Infrared camera spots gas leaks
Vitally interested in developing sensors that can detect gas plumes, the US Missile Defense Agency (MDA; Alexandria; VA; www.mdatechnology.net) awarded a Small Business Innovation Research contract to Pacific Advanced Technology (PAT; Santa Ynez, CA; patinc.com) to build a complete 'smart' camera with an infrared (IR) focal-plane array (FPA) chip providing on-chip nonuniformity correction and image stabilization.
Vitally interested in developing sensors that can detect gas plumes, the US Missile Defense Agency (MDA; Alexandria; VA; www.mdatechnology.net) awarded a Small Business Innovation Research contract to Pacific Advanced Technology (PAT; Santa Ynez, CA; patinc.com) to build a complete 'smart' camera with an infrared (IR) focal-plane array (FPA) chip providing on-chip nonuniformity correction and image stabilization. PAT's Sherlock gas-leak-detection camera combines the company's Image Multispectral Sensing System (IMSS) or image spectrometer, a cooled 'sensor engine' supplied by Indigo Systems (Goleta, CA; www.indigosystems.com), and a viewer. It checks gas pipelines or refining and processing facilities.
The camera uses the FPA and sensor engine made by Indigo for its Phoenix commercial camera, a 320 × 256-pixel, InSb FPA. PAT developed the electronics and firmware/software to interface with this FPA. The camera detects the presence of methane, propane, or other gas leaks by comparing their spectral signatures against a normal background. Combining camera and host computer, the unit can be hand-held by a technician or mounted in an aircraft.
Methane gas leaking from a pipe simulating a roof vent, with a sky background, is imaged by the PAT Sherlock infrared camera using the IMSS imaging spectrometer.
A gas that absorbs IR radiation in the mid-wavelength range (3 to 5 µm) or long-wavelength range (8 to 12 µm) can be detected by the image spectrometer. "The IMSS system scans the wave band (3 to 5 µm) by moving the lens relative to the focal plane. This produces a series of very-narrow-bandwidth images of the scene. A spectrum can be obtained by tracking any point in the image over the series of narrow-band images. In addition, the IMSS can act as a continuous narrow-bandwidth filter or dwell at any wavelength or combination of wavelengths of interest, says PAT's vice president Robert Hinnrichs.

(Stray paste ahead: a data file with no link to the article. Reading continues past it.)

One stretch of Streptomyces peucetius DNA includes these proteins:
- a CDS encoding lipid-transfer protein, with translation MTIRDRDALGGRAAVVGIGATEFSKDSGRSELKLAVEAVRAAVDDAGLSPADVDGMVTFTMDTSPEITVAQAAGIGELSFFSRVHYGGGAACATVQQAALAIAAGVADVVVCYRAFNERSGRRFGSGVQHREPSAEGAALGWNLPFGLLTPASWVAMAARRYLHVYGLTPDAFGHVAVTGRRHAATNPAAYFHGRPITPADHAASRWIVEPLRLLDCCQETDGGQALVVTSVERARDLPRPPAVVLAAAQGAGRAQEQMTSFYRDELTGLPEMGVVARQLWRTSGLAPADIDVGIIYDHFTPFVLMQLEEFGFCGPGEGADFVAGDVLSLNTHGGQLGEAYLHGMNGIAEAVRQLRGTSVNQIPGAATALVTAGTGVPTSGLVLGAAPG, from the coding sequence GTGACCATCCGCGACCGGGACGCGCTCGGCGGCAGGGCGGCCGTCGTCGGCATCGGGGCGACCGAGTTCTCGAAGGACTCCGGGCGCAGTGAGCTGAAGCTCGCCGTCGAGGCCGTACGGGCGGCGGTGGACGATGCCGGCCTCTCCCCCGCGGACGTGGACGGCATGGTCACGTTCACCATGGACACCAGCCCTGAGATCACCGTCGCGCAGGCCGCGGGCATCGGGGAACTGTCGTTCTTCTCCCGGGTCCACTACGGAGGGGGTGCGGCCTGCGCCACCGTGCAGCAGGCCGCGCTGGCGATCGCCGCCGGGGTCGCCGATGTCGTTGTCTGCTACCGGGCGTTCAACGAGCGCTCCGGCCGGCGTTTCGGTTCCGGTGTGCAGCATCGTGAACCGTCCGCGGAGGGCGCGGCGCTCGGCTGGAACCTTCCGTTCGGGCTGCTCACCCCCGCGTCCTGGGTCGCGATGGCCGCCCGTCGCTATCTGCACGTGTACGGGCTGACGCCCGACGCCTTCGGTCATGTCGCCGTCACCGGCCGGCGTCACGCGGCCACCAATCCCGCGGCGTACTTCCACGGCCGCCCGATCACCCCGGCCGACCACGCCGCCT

PAT anticipates that production units will be ready this summer at a cost of between $40,000 and $80,000, depending on quantities manufactured. "If the US Environmental Protection Agency (Washington, DC; www.epa.gov) were to accept spectral surveys instead of the current methods that involve physically applying solutions to facility components to find leaks, the market demand for gas-detection cameras would significantly increase," says Hinnrichs.
In a recent test conducted by PAT, the IMSS camera exceeded the goal of detecting and measuring methane leak rates as small as 1 cubic foot per minute (cfm). During operation, the camera imaged gas leaks as small as 0.01 cfm under ambient conditions, using either a building or the sky as a background. Imaging gas leaks with sky backgrounds is important, because reflecting backgrounds are not required as they are in conventional laser-based instruments.
In addition, the IMSS device can be used to image methane leaks, which migrate to the surface from buried tubes. This device may prove useful in detecting leaks from the more than 1 million miles of underground pipelines in US natural-gas production, distribution, and transmission systems.
British Petroleum (London, England; www.bp.com) worked in tandem with the Gas Technology Institute (Des Plaines, IL; www.gri.org) to provide funding and facilities for testing the IMSS camera. Shell Petroleum, NV (The Hague, The Netherlands; www.shell.com) and a Swedish corporation have also expressed interest in this technology, according to Hinnrichs.
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